Canadian Forest Service Publications

Mapping attributes of Canada’s forests at moderate resolution through kNN and MODIS imagery. 2014. Beaudoin, A.; Bernier, P.Y.; Guindon, L.; Villemaire, P.; Guo, X.J.; Stinson, G.; Bergeron, T.; Magnussen, S.; Hall, R.J. Can. J. For. Res. 44:521-532.

Year: 2014

Issued by: Laurentian Forestry Centre

Catalog ID: 35489

Language: English

Availability: PDF (request by e-mail)

Available from the Journal's Web site.
DOI: 10.1139/cjfr-2013-0401

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Canada’s National Forest Inventory (NFI) sampling program is designed to support reporting on forests at the national scale. On the other hand, continuous maps of forest attributes are required to support strategic analyses of regional policy and management issues. We have therefore produced maps covering 4.03 × 106 km2 of inventoried forest area for the 2001 base year using standardised observations from the NFI photo plots (PP) as reference data. We used the k nearest neighbours (_k_NN) method with 26 geospatial data layers including MODIS spectral data and climatic and topographic variables to produce maps of 127 forest attributes at a 250 × 250 m resolution. The stand-level attributes include land cover, structure, and tree species relative abundance. In this article, we report only on total live aboveground tree biomass, with all other attributes covered in the supplementary data ( In general, deviations in predicted pixel-level values from those in a PP validation set are greater in mountainous regions and in areas with either low biomass or sparse PP sampling. Predicted pixel-level values are overestimated at small observed values and underestimated at large ones. Accuracy measures are improved through the spatial aggregation of pixels to 1 km2 and beyond. Overall, these new products provide unique baseline information for strategic-level analyses of forests (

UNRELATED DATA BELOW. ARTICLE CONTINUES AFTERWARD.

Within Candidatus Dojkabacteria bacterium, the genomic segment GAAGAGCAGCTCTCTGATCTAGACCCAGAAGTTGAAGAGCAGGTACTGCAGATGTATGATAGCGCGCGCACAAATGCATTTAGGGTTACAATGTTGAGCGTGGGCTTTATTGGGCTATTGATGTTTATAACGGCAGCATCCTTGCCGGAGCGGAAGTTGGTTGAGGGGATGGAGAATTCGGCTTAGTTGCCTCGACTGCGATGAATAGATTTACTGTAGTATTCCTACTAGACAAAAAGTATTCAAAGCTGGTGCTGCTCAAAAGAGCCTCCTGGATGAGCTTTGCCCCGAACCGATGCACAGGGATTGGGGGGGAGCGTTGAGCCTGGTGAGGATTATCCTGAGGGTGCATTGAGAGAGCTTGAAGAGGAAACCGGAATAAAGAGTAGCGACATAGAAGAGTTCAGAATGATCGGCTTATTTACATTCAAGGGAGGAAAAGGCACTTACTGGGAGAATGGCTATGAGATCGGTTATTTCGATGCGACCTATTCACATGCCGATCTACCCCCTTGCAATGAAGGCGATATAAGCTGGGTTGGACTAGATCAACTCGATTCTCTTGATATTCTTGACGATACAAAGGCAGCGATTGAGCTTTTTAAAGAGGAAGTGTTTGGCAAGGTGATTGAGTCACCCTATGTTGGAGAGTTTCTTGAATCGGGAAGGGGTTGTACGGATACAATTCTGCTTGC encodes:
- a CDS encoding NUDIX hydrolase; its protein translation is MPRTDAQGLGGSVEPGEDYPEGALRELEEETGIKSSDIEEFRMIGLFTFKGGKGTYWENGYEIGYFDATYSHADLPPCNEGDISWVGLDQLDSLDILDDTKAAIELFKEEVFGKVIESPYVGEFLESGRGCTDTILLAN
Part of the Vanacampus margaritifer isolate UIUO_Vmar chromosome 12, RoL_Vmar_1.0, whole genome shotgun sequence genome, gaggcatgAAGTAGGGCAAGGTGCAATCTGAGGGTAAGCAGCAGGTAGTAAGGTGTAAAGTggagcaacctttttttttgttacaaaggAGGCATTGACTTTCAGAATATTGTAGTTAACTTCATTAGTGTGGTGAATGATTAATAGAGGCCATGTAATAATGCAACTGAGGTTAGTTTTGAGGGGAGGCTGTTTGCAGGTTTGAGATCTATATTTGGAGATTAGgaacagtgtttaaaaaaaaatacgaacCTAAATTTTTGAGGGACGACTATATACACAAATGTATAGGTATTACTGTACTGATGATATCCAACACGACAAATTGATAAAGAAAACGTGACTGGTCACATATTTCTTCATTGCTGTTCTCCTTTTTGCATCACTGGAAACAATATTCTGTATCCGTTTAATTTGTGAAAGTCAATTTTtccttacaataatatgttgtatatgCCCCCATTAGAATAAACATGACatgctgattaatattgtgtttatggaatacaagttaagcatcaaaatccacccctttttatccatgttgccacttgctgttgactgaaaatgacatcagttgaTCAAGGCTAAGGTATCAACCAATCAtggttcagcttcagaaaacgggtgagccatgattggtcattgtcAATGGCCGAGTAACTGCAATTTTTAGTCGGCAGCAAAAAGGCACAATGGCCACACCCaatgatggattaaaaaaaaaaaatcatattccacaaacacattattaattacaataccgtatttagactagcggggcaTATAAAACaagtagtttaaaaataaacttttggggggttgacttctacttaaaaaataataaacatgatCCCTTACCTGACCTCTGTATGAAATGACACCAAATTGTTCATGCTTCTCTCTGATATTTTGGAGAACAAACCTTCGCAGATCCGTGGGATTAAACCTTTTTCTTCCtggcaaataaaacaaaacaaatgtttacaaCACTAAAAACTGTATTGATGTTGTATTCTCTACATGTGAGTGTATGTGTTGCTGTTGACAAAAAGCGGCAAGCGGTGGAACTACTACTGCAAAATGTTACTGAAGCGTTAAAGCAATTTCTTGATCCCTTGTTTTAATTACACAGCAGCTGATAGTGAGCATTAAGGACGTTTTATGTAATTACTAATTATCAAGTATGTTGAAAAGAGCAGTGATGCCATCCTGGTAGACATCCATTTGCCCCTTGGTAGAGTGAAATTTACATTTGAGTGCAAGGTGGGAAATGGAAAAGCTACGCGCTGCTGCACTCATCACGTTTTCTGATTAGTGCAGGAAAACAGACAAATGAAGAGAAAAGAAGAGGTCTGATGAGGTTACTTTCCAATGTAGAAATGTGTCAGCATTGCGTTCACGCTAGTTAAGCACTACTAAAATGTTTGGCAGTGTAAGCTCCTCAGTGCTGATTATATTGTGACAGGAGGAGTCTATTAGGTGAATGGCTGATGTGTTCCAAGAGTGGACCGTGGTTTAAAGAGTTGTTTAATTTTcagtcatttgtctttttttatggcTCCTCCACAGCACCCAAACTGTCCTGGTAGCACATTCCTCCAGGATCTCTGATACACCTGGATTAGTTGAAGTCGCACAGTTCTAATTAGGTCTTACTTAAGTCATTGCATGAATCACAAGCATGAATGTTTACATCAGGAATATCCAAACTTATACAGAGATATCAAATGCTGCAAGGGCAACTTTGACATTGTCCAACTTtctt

Plain Language Summary

In Canada, the provinces and territories are responsible for managing their forests and performing inventories based on their specific needs. Because of this, the data collected vary from province to province, which presents an obstacle when studying trans-border forest issues (e.g. insect outbreaks). The National Forest Inventory (NFI) partially addresses this gap by compiling and harmonizing provincial and territorial inventories. However, this covers only 1% of Canada’s landmass, and continuous mapping is needed to analyze many forest issues.

The focus of this research project was to overcome this constraint by developing pan-Canadian forest maps at a resolution of 250 m x 250 m. The data used to describe the forest stands are taken from NFI “photo plots” covering 1% of the territory. Applying a statistical technique (k-nearest-neighbours or kNN) to data from MODIS satellite images, climate data layers and topographic data layers makes it possible to use information from the photo plots to estimate a number of forest attributes for the remaining 99% of forest area.

The 127 attributes mapped this way include the height, age, volume, biomass quantity and species composition of forests, and more. Standardized mapping of forest attributes for all of Canada’s forests is a major technical breakthrough that improves our ability to analyze human and natural activities affecting Canada’s forests.